Marx può aspettare

PerSo Masterpiece

By Marco Bellocchio
Italy, 2021, 100’

Saturday, Oct. 01, Méliès Cinema, Via della Viola 1, 4:30 p.m.

Directed by: Marco Bellocchio

Screenplay: Marco Bellocchio

Cinematography: Michele Cherchi Palmieri, Paolo Ferrari

Editing: Francesca Calvelli

Set design: Andrea Castorina

Costume design: Daria Calvelli

Music: Ezio Bosso

Producer: Simone GattoniBeppe CaschettoMoreno ZaniMalcom Pagani

Production: Kavac, IBC Movie, Tenderstories, Rai Cinema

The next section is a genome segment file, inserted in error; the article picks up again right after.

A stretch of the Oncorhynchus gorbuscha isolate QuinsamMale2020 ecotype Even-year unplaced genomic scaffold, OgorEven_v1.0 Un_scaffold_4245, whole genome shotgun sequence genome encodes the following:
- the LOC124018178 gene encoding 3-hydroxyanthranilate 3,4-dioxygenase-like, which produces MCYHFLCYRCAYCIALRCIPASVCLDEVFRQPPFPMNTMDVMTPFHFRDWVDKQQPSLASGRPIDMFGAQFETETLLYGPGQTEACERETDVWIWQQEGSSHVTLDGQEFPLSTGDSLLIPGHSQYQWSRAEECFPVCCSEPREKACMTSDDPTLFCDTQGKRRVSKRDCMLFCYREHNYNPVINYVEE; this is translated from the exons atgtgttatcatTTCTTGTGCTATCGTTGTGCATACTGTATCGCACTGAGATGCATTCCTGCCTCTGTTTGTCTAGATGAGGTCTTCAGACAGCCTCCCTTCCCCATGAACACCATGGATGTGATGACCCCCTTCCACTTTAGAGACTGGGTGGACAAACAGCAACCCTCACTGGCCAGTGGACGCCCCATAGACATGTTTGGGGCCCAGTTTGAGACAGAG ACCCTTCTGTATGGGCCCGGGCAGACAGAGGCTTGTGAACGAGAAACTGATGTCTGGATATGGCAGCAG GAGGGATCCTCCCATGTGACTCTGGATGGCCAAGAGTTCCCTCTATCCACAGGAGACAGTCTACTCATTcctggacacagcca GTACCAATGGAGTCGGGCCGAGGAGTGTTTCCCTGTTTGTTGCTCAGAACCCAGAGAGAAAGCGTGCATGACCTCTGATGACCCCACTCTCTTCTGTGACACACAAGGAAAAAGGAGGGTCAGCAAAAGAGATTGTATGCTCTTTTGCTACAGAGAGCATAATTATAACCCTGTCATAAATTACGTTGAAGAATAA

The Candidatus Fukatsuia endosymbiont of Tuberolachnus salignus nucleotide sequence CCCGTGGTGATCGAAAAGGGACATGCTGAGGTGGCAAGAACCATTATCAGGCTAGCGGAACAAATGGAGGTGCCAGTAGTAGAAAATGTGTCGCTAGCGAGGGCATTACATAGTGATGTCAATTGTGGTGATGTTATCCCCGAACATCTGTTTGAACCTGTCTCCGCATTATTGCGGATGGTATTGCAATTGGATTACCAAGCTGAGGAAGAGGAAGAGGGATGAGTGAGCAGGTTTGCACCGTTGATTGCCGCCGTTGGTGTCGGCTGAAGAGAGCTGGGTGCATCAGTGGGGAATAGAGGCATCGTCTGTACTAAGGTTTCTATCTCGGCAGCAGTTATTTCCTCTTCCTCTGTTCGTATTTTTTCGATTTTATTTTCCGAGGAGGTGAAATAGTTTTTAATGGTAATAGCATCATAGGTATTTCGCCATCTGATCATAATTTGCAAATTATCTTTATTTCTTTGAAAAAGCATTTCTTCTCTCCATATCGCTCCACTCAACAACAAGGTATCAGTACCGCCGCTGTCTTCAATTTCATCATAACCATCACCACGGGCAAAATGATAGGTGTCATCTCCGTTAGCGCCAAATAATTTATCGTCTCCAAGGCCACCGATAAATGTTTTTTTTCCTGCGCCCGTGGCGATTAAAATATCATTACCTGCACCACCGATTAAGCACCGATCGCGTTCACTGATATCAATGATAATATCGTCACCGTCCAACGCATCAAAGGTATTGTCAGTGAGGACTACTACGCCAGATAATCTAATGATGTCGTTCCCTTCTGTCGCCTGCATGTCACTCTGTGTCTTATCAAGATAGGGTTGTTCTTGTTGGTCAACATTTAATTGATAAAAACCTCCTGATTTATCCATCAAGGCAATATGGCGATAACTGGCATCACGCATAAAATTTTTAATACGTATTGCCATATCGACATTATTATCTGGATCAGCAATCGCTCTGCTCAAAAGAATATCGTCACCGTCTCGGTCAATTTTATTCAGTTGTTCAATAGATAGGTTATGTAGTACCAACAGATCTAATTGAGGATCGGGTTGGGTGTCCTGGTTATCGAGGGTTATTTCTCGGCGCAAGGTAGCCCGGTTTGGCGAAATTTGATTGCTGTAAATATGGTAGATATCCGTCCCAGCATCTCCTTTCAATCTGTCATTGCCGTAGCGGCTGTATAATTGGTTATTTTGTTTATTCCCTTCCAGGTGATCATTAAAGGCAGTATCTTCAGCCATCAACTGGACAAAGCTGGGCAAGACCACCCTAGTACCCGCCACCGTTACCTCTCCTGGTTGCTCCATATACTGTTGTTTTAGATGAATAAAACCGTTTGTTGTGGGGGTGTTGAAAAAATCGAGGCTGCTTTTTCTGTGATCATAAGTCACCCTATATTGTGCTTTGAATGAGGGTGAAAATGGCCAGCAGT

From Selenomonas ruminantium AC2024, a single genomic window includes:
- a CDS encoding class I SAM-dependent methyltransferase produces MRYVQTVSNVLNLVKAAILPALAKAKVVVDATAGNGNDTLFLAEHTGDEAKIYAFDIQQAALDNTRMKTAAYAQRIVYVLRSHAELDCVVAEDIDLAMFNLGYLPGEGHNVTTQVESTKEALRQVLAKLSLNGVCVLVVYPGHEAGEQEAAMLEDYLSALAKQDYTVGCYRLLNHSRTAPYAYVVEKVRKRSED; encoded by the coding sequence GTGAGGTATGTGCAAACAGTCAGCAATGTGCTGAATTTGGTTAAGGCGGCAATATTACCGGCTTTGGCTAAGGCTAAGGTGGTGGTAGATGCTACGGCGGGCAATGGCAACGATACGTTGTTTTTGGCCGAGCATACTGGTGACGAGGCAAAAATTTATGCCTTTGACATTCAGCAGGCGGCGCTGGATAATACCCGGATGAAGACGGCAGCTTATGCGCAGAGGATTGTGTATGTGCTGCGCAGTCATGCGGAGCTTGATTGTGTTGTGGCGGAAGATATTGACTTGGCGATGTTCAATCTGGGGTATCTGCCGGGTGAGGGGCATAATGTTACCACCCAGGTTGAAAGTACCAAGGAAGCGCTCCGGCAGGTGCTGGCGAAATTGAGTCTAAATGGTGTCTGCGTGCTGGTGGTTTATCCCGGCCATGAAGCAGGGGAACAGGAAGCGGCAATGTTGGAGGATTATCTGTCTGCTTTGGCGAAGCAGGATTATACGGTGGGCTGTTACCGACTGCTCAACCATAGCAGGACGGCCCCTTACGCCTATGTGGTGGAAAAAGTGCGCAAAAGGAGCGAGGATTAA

Camillo died in 1968. Almost fifty years later, Marco gathers his whole family for a lunch. With his family he wonders about Camillo, his twin who disappeared at the age of 29. Brothers. The grandchildren. The sister of the girlfriend of the time. A psychiatrist. A priest. Speaking with each of them, recalling those years and those facts, Marco reconstructs the pieces of the past, finally giving body to a ghost he has dealt with throughout his life. Marco Bellocchio, through his family, revives the story of his brother, without filters or modesty, almost an investigation, which reconstructs an historical era and weaves the red thread of so much of his cinema.